- This is a great topic as I too have been struggling with how much privacy to allow my daughter when she has her bf over. They always gravitate to her room which has a tv but only the bed to sit on. The door stays open but I am still uncomfortable with them on her bed watching movies. I told her I'd rather have them watch tv or hang out in the living room and she thinks I don't trust her. So it's a struggle. So my suggestion is for the first time dating teen to keep the bedroom off limits from the start so you don't have the struggles I have now. It's a mothers gut feeling telling you so go with it. Many homes are too liberal for my liking as far as this topic goes and it is a struggle when there is tv's in bedrooms. Go in often to check wherever they are. Things happen fast.
- —Guest Joyce
I think it's based on trust.
- I think it depends on how much you trust your teen to control themselves. Now, I don't believe in leaving them alone for hours and their is no cuddling on the couch, but I feel we can leave my son alone with his girlfriend for a period of time. We are in the house and able to walk in at any time and we do!
- —Guest Grace
None... or close to it!
- I don't think teens NEED privacy - or not much! Really the more they get the more they will take advantage of it. A few minutes to say goodbye on the porch, they can play a card game in the kitchen, with people walking in and out, etc. No need for make out sessions on the family room couch.
- —Guest Ashley
Close to the Main Part of the Home
- I agree with much that has been stated before me. I think semi-private in family areas, but never bedrooms or rooms that are off and away from the general run of the house. Too much alone time can lead to so. much. trouble. (speaking from experience.) *cough*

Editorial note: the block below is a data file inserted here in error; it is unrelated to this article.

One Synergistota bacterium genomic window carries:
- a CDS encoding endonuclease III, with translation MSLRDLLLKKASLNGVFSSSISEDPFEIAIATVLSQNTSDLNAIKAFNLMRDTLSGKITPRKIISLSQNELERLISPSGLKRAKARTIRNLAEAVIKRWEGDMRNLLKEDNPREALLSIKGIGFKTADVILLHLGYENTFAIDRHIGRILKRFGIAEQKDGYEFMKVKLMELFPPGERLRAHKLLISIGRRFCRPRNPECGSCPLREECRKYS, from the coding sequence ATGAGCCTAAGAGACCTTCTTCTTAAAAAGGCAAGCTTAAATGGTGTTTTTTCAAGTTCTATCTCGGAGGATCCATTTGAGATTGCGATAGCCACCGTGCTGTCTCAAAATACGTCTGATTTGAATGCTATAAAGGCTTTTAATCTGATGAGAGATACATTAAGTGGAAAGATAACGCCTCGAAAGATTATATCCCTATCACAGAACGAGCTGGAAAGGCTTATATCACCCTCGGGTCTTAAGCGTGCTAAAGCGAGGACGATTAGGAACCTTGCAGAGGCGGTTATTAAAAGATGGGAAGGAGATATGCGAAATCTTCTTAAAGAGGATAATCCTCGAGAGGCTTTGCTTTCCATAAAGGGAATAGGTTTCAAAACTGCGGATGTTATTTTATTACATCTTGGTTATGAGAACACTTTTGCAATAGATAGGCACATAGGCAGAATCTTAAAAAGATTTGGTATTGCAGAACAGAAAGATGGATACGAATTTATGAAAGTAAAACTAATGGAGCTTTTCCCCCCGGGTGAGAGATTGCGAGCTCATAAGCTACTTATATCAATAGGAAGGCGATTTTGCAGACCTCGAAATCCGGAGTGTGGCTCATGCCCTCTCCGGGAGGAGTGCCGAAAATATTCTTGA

Don't Drive Them Away
- I think any room is okay as long as the door stays open. You don't want to drive them to going "parking." That can be too dangerous. One of my friend's daughters was parking with her boyfriend and was robbed at gunpoint. Thankfully, they weren't hurt.
- —Guest Siouxsie
Some, Not a Lot
- It's a balance, isn't it? Because I'd rather have them at my house so I can keep an eye on them, but certainly I don't want them in my child's bedroom with the door closed. I think I'd be comfortable leaving them alone in a public space (family room, living room, kitchen, etc) but not a bedroom.
- —Guest Amanda
- Ahhh, so much potential trouble! I think we should go back to arranged marriages. Or no dating without chaperones till they're 30. No? Sigh. OK, I've always favored quasi-privacy -- they're hanging out in the family room or the kitchen, I'm a room or two away. Or if I have to go out or be at work, well, pesky little siblings can be very good at de-romanticizing the setting.
Stay Out of Their Way, But Don't Go Away
- I think it's a balance. You want to give them privacy but not too much. Also you want to get to know your teens date. So let them study or hang out together without you around, but then have everyone sit down together for dinner.
- —Guest Laureen
Family Room - Yes, Bedroom - No
- I think allowing them some privacy in the living room or family room is appropriate but not for hours at a time.